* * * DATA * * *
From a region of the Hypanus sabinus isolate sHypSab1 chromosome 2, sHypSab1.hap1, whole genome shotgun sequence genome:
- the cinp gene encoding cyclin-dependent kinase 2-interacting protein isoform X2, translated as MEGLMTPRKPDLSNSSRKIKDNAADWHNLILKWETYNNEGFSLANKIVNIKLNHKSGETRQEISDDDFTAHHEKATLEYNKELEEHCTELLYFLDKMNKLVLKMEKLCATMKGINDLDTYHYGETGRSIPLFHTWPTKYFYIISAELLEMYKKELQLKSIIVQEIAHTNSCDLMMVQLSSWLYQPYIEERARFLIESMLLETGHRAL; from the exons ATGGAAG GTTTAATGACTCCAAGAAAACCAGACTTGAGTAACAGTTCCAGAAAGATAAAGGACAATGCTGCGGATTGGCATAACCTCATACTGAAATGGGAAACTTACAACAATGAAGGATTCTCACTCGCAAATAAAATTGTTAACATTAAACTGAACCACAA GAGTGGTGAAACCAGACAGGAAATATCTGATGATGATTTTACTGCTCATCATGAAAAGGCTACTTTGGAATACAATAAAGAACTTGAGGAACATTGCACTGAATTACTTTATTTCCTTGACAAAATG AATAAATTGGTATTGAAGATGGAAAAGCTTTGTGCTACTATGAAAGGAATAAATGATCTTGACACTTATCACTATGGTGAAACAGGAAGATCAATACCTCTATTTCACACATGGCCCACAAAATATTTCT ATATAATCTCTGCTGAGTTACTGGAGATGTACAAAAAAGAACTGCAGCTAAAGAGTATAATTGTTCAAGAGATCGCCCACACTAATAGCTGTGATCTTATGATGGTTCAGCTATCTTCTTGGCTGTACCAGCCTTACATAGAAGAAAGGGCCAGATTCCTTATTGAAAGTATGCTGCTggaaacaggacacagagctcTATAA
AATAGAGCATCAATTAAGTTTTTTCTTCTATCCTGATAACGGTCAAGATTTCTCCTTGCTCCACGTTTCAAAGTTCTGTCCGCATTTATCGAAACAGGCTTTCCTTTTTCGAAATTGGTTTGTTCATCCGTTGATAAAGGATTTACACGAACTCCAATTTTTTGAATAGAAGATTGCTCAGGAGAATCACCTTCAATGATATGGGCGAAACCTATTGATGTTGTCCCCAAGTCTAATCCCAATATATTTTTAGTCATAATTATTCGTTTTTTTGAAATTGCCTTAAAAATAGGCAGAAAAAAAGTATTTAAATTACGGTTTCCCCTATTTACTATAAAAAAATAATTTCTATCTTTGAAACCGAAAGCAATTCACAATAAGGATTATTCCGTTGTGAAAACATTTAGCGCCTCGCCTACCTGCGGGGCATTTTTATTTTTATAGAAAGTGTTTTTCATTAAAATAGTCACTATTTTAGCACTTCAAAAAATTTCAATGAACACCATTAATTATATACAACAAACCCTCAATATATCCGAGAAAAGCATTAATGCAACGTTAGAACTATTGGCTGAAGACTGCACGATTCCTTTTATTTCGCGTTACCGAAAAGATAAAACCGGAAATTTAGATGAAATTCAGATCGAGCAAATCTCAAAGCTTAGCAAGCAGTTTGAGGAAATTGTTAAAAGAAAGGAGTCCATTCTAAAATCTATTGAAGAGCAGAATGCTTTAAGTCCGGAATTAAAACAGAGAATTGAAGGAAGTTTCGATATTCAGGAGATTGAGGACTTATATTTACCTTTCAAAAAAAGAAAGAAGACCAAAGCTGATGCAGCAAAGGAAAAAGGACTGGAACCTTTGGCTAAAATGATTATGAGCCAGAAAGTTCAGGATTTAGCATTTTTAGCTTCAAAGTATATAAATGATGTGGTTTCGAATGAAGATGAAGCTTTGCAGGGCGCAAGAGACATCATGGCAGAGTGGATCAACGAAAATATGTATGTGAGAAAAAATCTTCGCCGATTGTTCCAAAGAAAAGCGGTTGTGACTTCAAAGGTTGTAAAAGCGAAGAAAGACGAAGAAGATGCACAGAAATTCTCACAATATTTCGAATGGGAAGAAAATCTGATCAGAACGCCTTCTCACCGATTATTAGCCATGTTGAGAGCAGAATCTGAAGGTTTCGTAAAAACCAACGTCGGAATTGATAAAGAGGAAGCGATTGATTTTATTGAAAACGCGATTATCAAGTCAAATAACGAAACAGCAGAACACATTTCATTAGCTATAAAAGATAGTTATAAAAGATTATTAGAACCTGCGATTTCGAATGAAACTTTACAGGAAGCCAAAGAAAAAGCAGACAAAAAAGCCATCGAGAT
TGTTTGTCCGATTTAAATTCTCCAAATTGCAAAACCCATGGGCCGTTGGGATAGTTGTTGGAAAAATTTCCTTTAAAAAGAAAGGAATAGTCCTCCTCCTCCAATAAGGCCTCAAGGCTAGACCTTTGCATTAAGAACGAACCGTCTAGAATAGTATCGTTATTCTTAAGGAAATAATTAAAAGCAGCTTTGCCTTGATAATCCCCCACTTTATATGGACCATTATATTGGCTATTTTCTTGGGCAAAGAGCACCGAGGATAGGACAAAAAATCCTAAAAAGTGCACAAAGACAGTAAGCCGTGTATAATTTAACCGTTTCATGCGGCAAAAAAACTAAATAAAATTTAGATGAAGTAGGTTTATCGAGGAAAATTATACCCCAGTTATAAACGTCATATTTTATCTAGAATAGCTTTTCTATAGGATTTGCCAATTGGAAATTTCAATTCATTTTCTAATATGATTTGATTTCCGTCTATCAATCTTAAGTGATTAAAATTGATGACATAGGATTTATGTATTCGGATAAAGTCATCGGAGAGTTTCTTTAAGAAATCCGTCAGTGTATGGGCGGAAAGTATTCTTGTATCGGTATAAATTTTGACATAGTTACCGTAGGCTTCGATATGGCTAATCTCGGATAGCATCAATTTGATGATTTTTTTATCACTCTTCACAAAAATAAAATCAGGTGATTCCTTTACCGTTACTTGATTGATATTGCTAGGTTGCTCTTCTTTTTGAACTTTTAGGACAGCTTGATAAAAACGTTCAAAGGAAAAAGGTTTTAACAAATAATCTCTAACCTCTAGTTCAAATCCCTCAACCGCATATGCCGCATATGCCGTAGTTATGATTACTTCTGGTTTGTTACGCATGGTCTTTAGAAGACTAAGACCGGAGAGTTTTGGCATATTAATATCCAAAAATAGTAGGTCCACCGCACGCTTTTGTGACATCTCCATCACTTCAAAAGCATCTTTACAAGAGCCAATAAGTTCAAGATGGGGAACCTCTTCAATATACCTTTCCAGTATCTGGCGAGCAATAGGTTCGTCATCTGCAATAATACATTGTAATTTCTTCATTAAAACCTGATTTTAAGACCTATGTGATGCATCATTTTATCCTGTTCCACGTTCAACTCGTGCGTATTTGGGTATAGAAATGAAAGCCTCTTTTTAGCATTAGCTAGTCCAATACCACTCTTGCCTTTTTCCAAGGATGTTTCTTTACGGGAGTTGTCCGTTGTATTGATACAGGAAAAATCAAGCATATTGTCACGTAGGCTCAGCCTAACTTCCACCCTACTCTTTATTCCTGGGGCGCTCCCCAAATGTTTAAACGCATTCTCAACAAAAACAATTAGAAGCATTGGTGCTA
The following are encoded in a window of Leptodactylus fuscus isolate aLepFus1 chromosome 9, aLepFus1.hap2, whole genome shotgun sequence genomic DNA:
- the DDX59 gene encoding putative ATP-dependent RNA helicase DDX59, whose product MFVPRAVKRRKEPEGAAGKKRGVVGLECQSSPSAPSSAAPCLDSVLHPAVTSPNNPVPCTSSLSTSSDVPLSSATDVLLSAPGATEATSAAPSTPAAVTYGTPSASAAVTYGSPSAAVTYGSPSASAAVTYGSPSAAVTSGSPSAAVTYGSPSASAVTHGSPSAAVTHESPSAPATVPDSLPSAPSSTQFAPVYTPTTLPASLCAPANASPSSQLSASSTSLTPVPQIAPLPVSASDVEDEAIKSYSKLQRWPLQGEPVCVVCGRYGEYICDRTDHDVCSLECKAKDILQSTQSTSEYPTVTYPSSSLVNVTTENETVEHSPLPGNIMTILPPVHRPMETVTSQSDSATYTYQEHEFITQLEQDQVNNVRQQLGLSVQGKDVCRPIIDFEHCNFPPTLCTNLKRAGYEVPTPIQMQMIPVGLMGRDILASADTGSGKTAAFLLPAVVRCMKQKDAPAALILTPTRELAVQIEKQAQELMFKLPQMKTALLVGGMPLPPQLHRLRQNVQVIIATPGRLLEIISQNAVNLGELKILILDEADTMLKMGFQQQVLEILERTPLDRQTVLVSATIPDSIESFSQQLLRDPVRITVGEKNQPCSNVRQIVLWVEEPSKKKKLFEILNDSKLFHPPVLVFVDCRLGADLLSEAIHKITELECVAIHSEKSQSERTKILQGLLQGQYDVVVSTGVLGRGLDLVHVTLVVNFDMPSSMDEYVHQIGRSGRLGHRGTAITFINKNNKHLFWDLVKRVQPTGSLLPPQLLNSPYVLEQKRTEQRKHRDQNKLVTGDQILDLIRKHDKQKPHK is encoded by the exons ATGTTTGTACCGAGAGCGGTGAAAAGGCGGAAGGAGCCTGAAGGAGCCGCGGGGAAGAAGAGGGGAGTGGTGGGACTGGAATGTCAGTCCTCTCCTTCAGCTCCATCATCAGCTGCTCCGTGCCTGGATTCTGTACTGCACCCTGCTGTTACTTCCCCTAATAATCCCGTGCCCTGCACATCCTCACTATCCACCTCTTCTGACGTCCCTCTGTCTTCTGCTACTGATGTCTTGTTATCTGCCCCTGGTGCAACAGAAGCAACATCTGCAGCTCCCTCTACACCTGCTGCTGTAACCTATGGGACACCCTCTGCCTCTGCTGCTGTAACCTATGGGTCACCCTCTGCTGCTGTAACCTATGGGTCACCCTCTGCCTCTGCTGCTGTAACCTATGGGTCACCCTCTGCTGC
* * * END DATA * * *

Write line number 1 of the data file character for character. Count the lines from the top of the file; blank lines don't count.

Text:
From a region of the Hypanus sabinus isolate sHypSab1 chromosome 2, sHypSab1.hap1, whole genome shotgun sequence genome: